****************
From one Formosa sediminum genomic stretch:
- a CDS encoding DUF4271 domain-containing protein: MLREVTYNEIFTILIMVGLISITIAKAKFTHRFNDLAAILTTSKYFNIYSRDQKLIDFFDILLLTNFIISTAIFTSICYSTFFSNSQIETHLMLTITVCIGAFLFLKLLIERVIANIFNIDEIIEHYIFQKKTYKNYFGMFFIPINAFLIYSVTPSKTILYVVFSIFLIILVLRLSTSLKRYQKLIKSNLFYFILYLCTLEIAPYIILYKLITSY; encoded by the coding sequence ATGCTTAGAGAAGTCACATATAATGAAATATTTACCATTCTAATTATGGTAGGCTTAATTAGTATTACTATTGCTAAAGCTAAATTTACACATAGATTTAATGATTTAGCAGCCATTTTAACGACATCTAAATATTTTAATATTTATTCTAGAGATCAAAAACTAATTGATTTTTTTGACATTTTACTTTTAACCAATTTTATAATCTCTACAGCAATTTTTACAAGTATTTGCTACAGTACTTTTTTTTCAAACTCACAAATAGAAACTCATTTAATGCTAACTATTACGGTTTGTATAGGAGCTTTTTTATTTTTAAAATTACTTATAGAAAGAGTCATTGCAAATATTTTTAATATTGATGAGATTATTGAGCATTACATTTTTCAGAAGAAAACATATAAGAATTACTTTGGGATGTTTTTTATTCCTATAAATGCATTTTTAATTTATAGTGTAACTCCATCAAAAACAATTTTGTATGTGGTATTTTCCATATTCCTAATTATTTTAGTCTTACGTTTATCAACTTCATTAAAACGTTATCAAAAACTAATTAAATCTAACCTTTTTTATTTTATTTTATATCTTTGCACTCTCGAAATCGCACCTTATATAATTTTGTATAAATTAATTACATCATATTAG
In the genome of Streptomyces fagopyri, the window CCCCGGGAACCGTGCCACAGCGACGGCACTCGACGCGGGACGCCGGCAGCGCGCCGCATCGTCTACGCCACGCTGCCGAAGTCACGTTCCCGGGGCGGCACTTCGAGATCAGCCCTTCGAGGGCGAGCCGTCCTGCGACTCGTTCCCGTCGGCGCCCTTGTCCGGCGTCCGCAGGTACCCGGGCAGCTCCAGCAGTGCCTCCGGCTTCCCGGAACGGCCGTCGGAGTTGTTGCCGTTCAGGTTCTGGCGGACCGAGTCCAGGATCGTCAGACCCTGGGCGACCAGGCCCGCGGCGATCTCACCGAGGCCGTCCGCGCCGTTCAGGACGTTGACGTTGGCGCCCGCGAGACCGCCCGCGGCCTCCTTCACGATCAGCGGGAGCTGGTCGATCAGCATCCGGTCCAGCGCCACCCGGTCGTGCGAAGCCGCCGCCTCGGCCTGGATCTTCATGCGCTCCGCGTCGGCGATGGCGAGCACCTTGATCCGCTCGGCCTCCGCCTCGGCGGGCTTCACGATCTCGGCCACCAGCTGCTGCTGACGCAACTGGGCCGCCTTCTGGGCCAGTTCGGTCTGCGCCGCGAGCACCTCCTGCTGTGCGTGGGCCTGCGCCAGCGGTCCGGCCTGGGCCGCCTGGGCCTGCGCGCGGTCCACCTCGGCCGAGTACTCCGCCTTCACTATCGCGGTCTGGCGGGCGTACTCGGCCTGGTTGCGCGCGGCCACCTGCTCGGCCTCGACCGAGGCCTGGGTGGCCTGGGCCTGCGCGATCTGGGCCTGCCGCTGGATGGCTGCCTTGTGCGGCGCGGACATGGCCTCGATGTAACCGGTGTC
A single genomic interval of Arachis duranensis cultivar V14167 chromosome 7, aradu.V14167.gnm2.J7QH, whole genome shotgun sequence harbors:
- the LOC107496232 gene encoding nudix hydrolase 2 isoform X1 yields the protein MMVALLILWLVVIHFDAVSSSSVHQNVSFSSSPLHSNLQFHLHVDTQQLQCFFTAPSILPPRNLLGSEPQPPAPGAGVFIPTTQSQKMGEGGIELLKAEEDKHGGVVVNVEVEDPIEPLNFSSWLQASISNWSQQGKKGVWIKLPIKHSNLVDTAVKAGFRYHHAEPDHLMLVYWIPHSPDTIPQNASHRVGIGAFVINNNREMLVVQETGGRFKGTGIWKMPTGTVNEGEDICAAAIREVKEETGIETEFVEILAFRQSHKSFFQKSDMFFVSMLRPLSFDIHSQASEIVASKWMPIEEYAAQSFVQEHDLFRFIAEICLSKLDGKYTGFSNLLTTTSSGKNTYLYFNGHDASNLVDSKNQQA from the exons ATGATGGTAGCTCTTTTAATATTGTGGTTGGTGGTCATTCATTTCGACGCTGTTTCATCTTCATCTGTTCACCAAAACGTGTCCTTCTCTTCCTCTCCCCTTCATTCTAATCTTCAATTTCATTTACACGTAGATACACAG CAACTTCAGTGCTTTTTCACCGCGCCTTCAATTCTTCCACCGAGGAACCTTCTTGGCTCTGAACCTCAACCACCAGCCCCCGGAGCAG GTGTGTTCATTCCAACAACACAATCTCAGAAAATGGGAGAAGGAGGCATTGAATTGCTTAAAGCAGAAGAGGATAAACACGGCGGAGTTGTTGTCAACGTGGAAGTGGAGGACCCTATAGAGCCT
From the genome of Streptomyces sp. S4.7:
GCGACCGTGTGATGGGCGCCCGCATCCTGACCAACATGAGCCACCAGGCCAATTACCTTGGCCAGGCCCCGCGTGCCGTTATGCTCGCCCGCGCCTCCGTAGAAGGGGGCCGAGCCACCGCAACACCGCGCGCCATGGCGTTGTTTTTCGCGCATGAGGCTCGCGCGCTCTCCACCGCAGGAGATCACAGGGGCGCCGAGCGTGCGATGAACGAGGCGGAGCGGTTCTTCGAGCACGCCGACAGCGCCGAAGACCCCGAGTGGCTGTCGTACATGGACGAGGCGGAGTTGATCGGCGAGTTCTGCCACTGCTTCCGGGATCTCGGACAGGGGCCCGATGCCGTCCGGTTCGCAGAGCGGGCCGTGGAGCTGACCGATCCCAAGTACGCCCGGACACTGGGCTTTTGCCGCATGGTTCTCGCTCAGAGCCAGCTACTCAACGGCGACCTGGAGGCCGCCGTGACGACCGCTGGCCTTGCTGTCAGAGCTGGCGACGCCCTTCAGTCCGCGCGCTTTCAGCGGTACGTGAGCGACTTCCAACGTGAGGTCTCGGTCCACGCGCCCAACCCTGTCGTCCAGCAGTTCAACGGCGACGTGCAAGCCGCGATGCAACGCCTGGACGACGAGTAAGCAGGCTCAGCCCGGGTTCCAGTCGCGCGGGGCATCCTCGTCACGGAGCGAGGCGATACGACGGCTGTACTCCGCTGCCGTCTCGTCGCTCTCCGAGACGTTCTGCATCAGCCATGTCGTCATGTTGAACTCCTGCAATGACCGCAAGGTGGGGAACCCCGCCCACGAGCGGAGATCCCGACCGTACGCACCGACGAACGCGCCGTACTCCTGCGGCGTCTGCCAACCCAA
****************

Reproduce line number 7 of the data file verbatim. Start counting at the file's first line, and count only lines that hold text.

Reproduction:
GCGACCGTGTGATGGGCGCCCGCATCCTGACCAACATGAGCCACCAGGCCAATTACCTTGGCCAGGCCCCGCGTGCCGTTATGCTCGCCCGCGCCTCCGTAGAAGGGGGCCGAGCCACCGCAACACCGCGCGCCATGGCGTTGTTTTTCGCGCATGAGGCTCGCGCGCTCTCCACCGCAGGAGATCACAGGGGCGCCGAGCGTGCGATGAACGAGGCGGAGCGGTTCTTCGAGCACGCCGACAGCGCCGAAGACCCCGAGTGGCTGTCGTACATGGACGAGGCGGAGTTGATCGGCGAGTTCTGCCACTGCTTCCGGGATCTCGGACAGGGGCCCGATGCCGTCCGGTTCGCAGAGCGGGCCGTGGAGCTGACCGATCCCAAGTACGCCCGGACACTGGGCTTTTGCCGCATGGTTCTCGCTCAGAGCCAGCTACTCAACGGCGACCTGGAGGCCGCCGTGACGACCGCTGGCCTTGCTGTCAGAGCTGGCGACGCCCTTCAGTCCGCGCGCTTTCAGCGGTACGTGAGCGACTTCCAACGTGAGGTCTCGGTCCACGCGCCCAACCCTGTCGTCCAGCAGTTCAACGGCGACGTGCAAGCCGCGATGCAACGCCTGGACGACGAGTAAGCAGGCTCAGCCCGGGTTCCAGTCGCGCGGGGCATCCTCGTCACGGAGCGAGGCGATACGACGGCTGTACTCCGCTGCCGTCTCGTCGCTCTCCGAGACGTTCTGCATCAGCCATGTCGTCATGTTGAACTCCTGCAATGACCGCAAGGTGGGGAACCCCGCCCACGAGCGGAGATCCCGACCGTACGCACCGACGAACGCGCCGTACTCCTGCGGCGTCTGCCAACCCAA